Like most open-world games made by indie studios, Starsector is a very easy game for its users to mod.
The vanilla game provides plenty to do, of course, like any multi-genre game with an open world should, but with the game’s bustling community, there’s also a ton of ways to add some extra flavor to the game.
Below, we’ve listed ten of our favorite user-created mods for Starsector.
Best Starsector Mods
Any widely-modded game has at least one mod like LazyLib. It’s the foundation mod – the one that’s required for many other mods.
And if you have a mind for creating your own mods, this is generally agreed to be the easiest mod to do it through. You’ll want to install this one first before starting on anything else.
9. Console Commands
Another useful one for users who have a mind to make their own mods, the Console Command mod, obviously, adds a developer’s console to Starsector.
It can be brought up through a simple Ctrl+backspace command. Moreover, to help you get started on tweaking the game, the download also includes instructions for adding custom commands.
If anything about Starsector can be called controversial, it’s the fact that, as of yet, it doesn’t have an autosave feature.
It’s not something you might notice at first, but it can prove tremendously annoying if you realize, after a battle that hasn’t gone your way, that you haven’t saved in a while.
The Autosave mod, as the name implies, applies an autosave feature to the game.
However, if you’d prefer to keep doing the saving yourself, you can also choose to simply let to mod notify you when you haven’t saved in a while.
7. Version Checker
It’s increasingly common, nowadays, for games to be widely available while still in development. Such is the case with Starsector, which is still in the alpha stage.
What this means, of course, is that frequent updates are being released. On top of this, the mods themselves also receive frequent updates, often to adapt to the game’s ongoing evolution.
It can be a bit much to manage all these updates, especially given how the game isn’t yet available through Steam, or some other platform that auto-manages updates.
This is what makes the Version Checker mod so useful. In brief, it notifies you whenever your game, or any mods that you’re using, have updates available.
You simply need to press the V button on the campaign menu to bring up a list of currently available updates.
6. Unknown Skies
One of the main draws of procedurally generated games like Starsector is their immense replayability since no two maps are exactly the same.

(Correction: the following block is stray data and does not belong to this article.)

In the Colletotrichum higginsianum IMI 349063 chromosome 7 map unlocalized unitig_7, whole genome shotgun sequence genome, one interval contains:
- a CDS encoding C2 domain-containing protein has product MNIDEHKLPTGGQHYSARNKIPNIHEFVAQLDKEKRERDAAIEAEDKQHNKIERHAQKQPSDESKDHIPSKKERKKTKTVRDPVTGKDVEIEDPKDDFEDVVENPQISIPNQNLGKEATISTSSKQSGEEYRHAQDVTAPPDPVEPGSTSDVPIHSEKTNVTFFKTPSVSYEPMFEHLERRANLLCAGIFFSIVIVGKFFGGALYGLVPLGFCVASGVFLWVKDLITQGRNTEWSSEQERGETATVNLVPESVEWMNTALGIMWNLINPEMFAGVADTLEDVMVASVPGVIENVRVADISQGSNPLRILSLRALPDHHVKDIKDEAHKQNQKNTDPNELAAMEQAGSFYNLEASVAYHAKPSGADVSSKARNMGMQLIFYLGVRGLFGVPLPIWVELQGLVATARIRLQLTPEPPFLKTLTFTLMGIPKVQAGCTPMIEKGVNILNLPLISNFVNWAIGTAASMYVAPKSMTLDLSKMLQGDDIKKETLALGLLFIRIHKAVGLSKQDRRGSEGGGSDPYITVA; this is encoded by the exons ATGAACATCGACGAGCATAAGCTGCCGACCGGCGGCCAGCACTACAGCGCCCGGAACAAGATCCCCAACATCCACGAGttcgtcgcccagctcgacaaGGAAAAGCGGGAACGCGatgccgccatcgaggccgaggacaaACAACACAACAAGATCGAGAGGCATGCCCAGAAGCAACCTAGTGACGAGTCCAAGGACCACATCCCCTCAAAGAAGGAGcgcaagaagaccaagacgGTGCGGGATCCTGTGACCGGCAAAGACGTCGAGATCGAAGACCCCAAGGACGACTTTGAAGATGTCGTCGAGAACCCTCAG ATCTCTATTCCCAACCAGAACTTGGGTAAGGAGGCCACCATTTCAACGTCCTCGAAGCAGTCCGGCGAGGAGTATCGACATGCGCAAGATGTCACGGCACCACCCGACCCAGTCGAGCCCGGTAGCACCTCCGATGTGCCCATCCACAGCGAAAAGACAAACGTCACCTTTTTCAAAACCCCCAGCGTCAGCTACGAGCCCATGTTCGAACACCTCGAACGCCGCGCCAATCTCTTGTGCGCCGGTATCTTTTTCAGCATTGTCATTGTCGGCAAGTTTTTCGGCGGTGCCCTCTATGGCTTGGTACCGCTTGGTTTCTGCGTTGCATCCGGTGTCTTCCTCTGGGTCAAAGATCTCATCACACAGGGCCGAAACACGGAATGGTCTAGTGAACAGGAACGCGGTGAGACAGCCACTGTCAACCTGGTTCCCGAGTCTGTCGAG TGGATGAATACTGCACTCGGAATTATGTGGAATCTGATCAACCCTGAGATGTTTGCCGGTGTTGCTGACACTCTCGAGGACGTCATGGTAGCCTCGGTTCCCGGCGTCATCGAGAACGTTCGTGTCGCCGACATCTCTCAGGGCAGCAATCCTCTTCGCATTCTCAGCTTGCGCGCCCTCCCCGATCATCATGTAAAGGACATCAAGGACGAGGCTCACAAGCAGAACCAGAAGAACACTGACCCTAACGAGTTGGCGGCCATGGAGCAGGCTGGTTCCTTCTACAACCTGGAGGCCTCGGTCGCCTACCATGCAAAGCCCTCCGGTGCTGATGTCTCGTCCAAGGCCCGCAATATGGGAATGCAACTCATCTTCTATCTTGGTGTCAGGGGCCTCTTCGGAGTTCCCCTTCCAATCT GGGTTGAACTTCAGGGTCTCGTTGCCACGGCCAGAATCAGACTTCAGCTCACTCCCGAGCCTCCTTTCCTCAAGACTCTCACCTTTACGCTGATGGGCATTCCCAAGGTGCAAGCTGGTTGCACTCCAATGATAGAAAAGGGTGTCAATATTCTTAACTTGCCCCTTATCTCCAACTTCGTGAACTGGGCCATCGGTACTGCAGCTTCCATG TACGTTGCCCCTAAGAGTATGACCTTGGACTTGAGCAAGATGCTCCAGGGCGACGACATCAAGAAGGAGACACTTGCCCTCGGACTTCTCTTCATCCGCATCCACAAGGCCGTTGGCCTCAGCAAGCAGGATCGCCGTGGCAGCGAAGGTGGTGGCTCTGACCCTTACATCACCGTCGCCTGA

However, once you’ve played a procedurally generated game enough times, it does start to feel a little familiar. After all, every map, though random in design, draws from the same resources.
That’s why mods like Unknown Skies are so useful. In brief, this mod adds 30 new planet types and a number of new backgrounds, all of which add some fresh variety to the maps.
It’s a great option for giving the game some extra replayability once you’ve played through the vanilla game enough times for it to start feeling familiar.
5. Arsenal Expansion
Being a space sim, the vanilla Starsector boasts plenty of ships and weaponry for players to choose from.
However, in a similar vein to Unknown Skies, the Arsenal Expansion mod is great for when the game’s (admittedly expansive) vanilla content has started to feel a bit too familiar.
In short, this mod introduces a variety of new ships and weapons designed to fit in with the aesthetics and themes of the vanilla game.
It’s a great bit of extra content to keep the game fresh while you wait for official additions to the game.
4. Diable Avionics Corporation
What mods like Unknown Skies are to Starsector’s planets, and mods like Arsenal Expansion are to its ships, mods like this are to its factions.
As you’re likely aware, there’s a ton of different factions to choose from in Starsector, each with its own backstory and features.
The Diable Avionics Corporation adds an extra layer to this list in the form of, well, the Diable Avionics Corporation.
This new faction, as their name implies, is a ruthlessly greedy corporate body that uses mid-tech ships.
And let’s be honest, no game concerned with humanity’s politics in the spacefaring age is quite complete without at least one greedy corporation.
3. Combat Chatter
Combat Chatter is a mod that makes your ships put out relevant chatter during combat situations, relating to their current status and so forth.
This is a fairly common thing in RPGs and strategy games, but at the moment, it isn’t present in vanilla Starsector. Besides being strategically useful, it’s also great for increasing immersion.
2. Common Radar
Combat in space is, to put it mildly, a complicated process. The Common Radar mod opts to make it a little bit simpler by adding radar to your combat interface.
It’s a relatively simple radar, performing basic functions like indicating the position of various objects such as ships, missiles, and asteroids.
It also pinpoints objectives and outlines the map border. It’s a very inconspicuous addition to a game, but it can make a major difference in an especially heated battle.
Weaponry is a major feature of Starsector, but while it’s all very diverse in function, it (at least in the game’s current state) all looks visually very similar.
The Lightshow mod fixes this by giving the weaponry beams different colors.
Besides giving each battle a bit more visual flair, this mod also has the advantage of being a good visual shorthand.
The color of each beam is used to indicate its particular damage type. It’s all very logical and easy to remember, too – high explosive beams are red, energy beams are blue, EMP beams are turquoise, and so forth.
It’s a simple change that can be very handy in an intense fight.
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